Getaway! (video game)

From Wikipedia, the free encyclopedia
Jump to navigation Jump to search
Publisher(s)Atari Program Exchange
Designer(s)Mark Reid [1]
Platform(s)Atari 8-bit

Getaway! is a crime-themed, multidirectional-scrolling maze game for the Atari 8-bit family. It was designed by Mark Reid and published by the Atari Program Exchange (APX) in 1982.[1] The game won the 1983 $25,000 Atari Star Award for best APX submission,[2][3] following My First Alphabet (1981) and Typo Attack (1982). Reid, a chemical engineer,[3] wrote two games for APX prior to Getaway!: Solitaire and the skiing game Downhill.[4]

APX also sold 2 × 3 foot posters of the Getaway! city map illustrated by Jim M'Guinness. A section of the poster was used for the cover of the Fall 1983 APX catalog.[5]


Getaway! takes place on multidirectional-scrolling map of a town, 35 screens in size, containing bridges, factories, neighborhoods, and an airport.[6] The player leaves the hideout and drives around the city using up gasoline in the process. Pausing at a gas station refills the tank. Also in the maze are dollar signs (which give a little money when collected), armored vans (which give a lot of money and immediately alert the police), and three loot items. Completing a level requires collecting all three loot items, then the armored van, and then returning to the hideout. A level must be completed within one day/night cycle.[7]

The more money being carried, the more aggressive the three different police vehicles are. If the player is caught, any money carried at the time is lost. Money is locked-in by dropping it off at the hideout, where it becomes part of the player's permanent stash. This can be done at any time. As the game progresses, police begin setting up roadblocks.[8] Running a roadblock puts a hole in the gas tank, causing it to drain quickly until stopping at a gas station.[7]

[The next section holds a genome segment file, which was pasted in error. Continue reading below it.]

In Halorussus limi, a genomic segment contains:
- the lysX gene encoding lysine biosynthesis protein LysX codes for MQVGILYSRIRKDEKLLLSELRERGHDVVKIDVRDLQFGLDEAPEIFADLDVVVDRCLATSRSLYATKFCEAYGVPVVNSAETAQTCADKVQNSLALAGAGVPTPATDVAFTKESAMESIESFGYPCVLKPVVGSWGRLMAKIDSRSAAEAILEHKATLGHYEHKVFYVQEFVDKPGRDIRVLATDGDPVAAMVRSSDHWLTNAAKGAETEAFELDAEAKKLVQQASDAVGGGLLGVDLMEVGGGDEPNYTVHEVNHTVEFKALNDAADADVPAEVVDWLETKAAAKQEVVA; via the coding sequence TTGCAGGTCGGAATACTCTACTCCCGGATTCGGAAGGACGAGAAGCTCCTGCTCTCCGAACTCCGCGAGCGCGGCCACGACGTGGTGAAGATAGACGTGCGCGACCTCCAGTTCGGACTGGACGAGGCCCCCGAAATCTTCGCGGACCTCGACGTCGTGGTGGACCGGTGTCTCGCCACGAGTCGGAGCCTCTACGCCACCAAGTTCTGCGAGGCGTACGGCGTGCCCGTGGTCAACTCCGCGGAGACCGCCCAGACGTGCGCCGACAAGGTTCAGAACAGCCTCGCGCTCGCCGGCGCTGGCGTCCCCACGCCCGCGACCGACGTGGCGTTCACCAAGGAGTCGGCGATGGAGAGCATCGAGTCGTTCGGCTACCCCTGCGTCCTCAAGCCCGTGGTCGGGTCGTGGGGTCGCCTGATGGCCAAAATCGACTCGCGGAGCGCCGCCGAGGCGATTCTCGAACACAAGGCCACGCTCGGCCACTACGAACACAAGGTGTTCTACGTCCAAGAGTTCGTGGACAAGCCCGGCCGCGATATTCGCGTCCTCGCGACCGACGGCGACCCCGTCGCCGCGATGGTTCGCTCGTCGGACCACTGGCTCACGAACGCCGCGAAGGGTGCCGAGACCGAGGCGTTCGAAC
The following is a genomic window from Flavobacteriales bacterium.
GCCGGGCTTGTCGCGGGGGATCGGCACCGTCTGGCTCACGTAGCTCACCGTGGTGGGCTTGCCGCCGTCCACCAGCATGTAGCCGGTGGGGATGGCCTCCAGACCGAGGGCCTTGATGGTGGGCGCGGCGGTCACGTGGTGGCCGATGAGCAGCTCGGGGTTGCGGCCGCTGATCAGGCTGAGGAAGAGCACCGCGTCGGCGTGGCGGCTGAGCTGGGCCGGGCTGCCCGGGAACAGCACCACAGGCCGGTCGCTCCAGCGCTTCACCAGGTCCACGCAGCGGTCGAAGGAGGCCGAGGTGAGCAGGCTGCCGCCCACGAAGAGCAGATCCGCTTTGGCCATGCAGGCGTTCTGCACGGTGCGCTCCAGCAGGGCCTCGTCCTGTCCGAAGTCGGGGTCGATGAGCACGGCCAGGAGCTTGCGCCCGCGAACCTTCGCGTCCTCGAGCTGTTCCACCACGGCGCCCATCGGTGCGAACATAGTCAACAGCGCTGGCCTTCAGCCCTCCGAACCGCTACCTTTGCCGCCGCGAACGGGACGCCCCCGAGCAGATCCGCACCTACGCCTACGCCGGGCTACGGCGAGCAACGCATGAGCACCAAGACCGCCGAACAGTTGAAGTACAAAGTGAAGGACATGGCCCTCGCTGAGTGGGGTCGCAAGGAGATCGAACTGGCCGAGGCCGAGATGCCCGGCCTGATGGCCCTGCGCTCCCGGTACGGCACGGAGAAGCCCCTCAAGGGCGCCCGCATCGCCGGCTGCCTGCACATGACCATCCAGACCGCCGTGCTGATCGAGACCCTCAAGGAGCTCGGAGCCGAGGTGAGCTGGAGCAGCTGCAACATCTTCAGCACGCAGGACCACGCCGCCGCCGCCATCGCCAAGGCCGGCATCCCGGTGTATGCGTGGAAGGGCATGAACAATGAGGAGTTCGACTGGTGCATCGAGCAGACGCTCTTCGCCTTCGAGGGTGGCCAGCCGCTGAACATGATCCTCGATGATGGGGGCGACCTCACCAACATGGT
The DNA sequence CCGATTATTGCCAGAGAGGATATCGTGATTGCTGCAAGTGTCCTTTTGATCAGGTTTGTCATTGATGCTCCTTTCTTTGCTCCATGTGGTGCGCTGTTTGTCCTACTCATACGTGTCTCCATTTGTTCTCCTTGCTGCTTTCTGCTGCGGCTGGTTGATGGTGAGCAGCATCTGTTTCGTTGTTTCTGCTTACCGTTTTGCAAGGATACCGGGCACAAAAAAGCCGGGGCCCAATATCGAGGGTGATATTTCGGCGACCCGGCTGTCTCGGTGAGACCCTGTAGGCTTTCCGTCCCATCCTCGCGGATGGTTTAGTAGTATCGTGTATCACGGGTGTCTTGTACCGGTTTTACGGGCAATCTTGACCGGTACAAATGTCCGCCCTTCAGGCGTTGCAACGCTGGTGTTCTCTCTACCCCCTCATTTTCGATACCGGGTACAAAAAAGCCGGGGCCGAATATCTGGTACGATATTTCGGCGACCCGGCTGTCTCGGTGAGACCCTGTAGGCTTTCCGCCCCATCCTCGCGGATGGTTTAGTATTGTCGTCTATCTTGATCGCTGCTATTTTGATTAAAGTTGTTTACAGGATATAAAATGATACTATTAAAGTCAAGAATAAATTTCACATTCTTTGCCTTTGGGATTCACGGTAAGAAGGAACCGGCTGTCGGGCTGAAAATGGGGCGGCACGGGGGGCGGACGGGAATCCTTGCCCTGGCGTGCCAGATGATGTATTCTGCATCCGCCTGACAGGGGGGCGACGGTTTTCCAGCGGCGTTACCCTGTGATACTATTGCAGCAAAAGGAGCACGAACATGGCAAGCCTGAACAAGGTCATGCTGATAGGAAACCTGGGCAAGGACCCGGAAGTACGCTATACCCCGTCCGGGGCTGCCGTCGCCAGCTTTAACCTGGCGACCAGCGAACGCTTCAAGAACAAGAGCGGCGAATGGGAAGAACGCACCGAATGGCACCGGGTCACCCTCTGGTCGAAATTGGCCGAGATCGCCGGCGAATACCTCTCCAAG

The value of the dollar signs goes up with each level, in addition to there being new loot items to collect. Each level has an associated rating, starting with "Hoodlum," then "Lowlife," with the seventh level being "The Boss."[7]


Reid wrote an Atari BASIC program to let him draw the city map.[2]

Getaway! originally contained music from police-themed TV shows, such as Dragnet, but it was removed before submitting the game to APX because Reid did not have permission to use it.[2]


According to Reid, Atari was impressed with Getaway! and had "big plans" for the game, but the North American video game crash of 1983 occurred before this could happen.[2]

In a 1983 review for COMPUTE! magazine, Steven Levy wrote, "The first time I played Getaway! I was impressed by the detail of the graphics. In fact, I was so intrigued that I put off actually playing until I'd toured the town." He called the game a variation on the maze concept, but added "the difference is that, in Getaway! there is much more variety and detail to deal with."[8]


In January 2017, Reid made available a collection of programming documents from when he was working on the game, as well as correspondence with APX and Antic Software.[9]


  1. ^ a b Hague, James. "The Giant List of Classic Game Programmers".
  2. ^ a b c d Reminiscing: Getaway!, June 1996
  3. ^ a b Mace, Scott (February 20, 1984). "Electronic Antics: Is your game a winner?". InfoWorld.
  4. ^ "Games by Mark Reid". Atari Mania.
  5. ^ "APX Product Catalog". Fall 1983.
  6. ^ Inscore, Jim (June 1983). "The Great Escape Game from APX". The Atari Connection. 3 (2): 8–9.
  7. ^ a b c Reid, Mark (1982). Getaway! Manual (PDF). Atari Program Exchange.
  8. ^ a b Levy, Steven (September 1983). "Getaway! for the Atari". Compute! (40): 180.
  9. ^ "Mark Reid - Getaway! archives".

External links[edit]